Play It Again, Sam is one of the most misquoted lines that isn’t in any film, but it does refer this movie to Casablanca quite well. The main character, played by Woody Allen, is Allen Felix, a man obsessed with Casablanca and its star, Humphrey Bogart. This would be a typical love story only throughout it, Allen visualizes Bogart’s character giving him advice about women… sometimes telling him to treat them rough and keep it simple. Allen is his typical slapstick persona in the film, and it comes off in a really funny way. Fans of Casablanca will either love or hate this movie since the central theme and plot somewhat mirror it. By the end of the film, we see the finale of Casablanca play out similarly wherein Allen even says, “If that plane leaves the ground and you’re not on it, you’ll regret it; maybe not today, maybe not tomorrow, but soon, and for the rest of your life.” The line is perfectly placed and really brings the film to a great end… just like in Casablanca.

What it’s Like: You geek out so much about a movie you love, you act out the movie in your love life…

#07 – The Flight of Dragons (1982) ABC, Warner Brothers Studios, Jules Bass & Arthur Rankin Jr.

A story about how magic and science don’t mix. This is a great fantasy movie that actually stays grounded so it’s great for children. The story is about a man who is brought back into the past, during the time of magic and dragons to help stop an evil wizard from taking over. In order to do this, the man must use science and reason as his weapons, but through a terrible mishap, his mind is ironically placed into that of a juvenile dragon whom he must take to the ends of the Earth to battle with the evil mage. The themes of the film revolve around fantasy and reality, how they don’t mix, but how they can coexist for a healthy take on life. Opening with a memorable song by Don McClean (American Pie fame) and drawn by the amazing team responsible for The Last Unicorn, the movie is yet another beautiful example of American animation.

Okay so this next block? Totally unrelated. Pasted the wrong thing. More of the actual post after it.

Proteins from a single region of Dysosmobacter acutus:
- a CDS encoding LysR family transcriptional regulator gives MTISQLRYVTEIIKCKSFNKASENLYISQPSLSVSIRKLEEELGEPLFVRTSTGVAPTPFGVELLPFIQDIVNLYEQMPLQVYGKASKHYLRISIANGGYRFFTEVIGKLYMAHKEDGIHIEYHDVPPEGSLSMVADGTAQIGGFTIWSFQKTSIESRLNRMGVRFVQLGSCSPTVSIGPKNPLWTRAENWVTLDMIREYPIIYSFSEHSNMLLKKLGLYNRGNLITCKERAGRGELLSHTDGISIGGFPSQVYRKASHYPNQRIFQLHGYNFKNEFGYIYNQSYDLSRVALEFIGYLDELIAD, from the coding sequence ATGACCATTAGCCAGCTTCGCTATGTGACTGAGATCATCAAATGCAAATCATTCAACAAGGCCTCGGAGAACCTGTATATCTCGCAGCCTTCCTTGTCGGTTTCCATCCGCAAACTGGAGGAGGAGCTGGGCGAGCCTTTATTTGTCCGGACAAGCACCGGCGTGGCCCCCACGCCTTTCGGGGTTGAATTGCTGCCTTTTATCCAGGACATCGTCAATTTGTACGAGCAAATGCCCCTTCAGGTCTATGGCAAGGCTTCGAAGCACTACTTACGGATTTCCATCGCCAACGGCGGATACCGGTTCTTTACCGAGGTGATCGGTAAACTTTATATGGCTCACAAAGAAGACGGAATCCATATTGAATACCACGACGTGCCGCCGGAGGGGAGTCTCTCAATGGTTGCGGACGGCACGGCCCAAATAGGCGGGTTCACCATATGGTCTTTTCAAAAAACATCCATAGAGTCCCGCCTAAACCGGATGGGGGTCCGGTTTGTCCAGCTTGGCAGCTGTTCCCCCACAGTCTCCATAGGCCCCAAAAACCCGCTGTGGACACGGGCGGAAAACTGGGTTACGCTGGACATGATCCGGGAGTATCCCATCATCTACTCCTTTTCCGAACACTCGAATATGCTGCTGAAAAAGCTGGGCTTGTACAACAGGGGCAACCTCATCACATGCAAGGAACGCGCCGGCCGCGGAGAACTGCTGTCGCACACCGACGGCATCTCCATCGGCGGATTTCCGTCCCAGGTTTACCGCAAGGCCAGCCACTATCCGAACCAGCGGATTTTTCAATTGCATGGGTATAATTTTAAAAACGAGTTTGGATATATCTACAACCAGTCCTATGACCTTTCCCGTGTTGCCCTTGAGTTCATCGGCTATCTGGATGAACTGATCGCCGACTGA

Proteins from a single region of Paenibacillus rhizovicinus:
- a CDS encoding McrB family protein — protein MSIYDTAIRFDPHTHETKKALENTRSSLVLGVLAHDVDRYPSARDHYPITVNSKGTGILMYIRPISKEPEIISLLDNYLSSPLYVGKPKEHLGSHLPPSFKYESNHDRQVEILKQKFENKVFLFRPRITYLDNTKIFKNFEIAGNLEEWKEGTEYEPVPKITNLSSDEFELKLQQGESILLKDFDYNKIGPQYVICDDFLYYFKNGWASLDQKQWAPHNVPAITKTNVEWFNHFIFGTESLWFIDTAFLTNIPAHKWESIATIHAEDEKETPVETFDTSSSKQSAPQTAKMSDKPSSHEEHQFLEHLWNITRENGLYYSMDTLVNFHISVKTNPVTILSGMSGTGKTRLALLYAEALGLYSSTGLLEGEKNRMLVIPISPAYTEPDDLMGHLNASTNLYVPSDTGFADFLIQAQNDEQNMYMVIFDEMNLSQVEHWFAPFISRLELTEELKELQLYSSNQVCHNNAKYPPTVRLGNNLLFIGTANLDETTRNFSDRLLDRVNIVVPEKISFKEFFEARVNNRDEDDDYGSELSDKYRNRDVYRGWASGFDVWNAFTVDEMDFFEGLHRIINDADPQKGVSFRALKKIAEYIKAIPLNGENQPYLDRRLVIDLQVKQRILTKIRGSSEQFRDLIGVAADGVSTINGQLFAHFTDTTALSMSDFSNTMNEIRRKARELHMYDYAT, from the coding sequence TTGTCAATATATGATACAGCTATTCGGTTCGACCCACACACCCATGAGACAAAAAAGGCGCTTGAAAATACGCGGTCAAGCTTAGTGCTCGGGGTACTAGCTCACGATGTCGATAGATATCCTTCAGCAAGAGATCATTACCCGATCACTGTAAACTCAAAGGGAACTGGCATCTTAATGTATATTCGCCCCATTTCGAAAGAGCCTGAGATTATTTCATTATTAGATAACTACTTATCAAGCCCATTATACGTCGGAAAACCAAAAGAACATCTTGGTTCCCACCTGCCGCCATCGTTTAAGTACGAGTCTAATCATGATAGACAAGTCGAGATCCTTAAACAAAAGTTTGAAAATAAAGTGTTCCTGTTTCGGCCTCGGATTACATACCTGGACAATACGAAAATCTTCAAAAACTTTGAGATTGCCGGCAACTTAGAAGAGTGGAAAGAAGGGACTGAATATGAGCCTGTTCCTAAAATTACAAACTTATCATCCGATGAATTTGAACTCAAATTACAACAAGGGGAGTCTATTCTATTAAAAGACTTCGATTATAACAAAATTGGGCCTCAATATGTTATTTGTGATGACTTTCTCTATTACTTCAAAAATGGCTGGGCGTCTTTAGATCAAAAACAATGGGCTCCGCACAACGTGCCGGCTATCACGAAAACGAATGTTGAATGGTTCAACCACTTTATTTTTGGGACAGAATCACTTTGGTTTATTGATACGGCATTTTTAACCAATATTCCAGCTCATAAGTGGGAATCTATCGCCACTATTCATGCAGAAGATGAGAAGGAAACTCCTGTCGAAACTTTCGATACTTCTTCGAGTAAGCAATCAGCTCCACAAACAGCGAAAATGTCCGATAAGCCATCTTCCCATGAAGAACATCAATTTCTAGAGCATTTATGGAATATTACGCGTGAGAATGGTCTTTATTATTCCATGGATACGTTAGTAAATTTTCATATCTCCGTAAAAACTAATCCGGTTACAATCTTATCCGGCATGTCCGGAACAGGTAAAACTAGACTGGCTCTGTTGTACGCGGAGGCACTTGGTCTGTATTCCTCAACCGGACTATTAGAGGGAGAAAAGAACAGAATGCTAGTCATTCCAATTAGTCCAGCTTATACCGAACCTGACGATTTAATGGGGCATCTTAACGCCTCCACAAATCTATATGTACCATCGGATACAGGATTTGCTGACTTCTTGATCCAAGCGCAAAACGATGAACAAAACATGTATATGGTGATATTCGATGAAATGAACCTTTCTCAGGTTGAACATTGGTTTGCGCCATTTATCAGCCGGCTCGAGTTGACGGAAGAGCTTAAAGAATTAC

What it’s Like: The Neverending Story and the Lord of the Rings hook up and have a kid.

#6 – American Pop (1981) Columbia Pictures, Ralph Bakshi

An exploration into American music from the beginning of the 20th century through the early 1980s. This film follows the lives of a family of Americans, beginning first with an immigrant boy from Russia, and through the lives three subsequent generations as they become involved in American music. The story of the family is not always happy and is interwoven with elements of organized crime, war, poverty, and narcotics addiction, but the story comes together in a meaningful way. Best of all, the music accompanying each period is very well-chosen and flows from one era to the next. The final piece is a montage of several songs beginning with Bob Seger’s Night Moves opening on the piano (Instead of the guitar) and it is captivating. The song plays nicely, but it wasn’t Bakshi’s original choice. He actually hated it and preferred “Freebird” in its place. Like other Bakshi films, the animation style is primarily rotoscoping (Animating over live action footage). It is truly one of the great American animated films.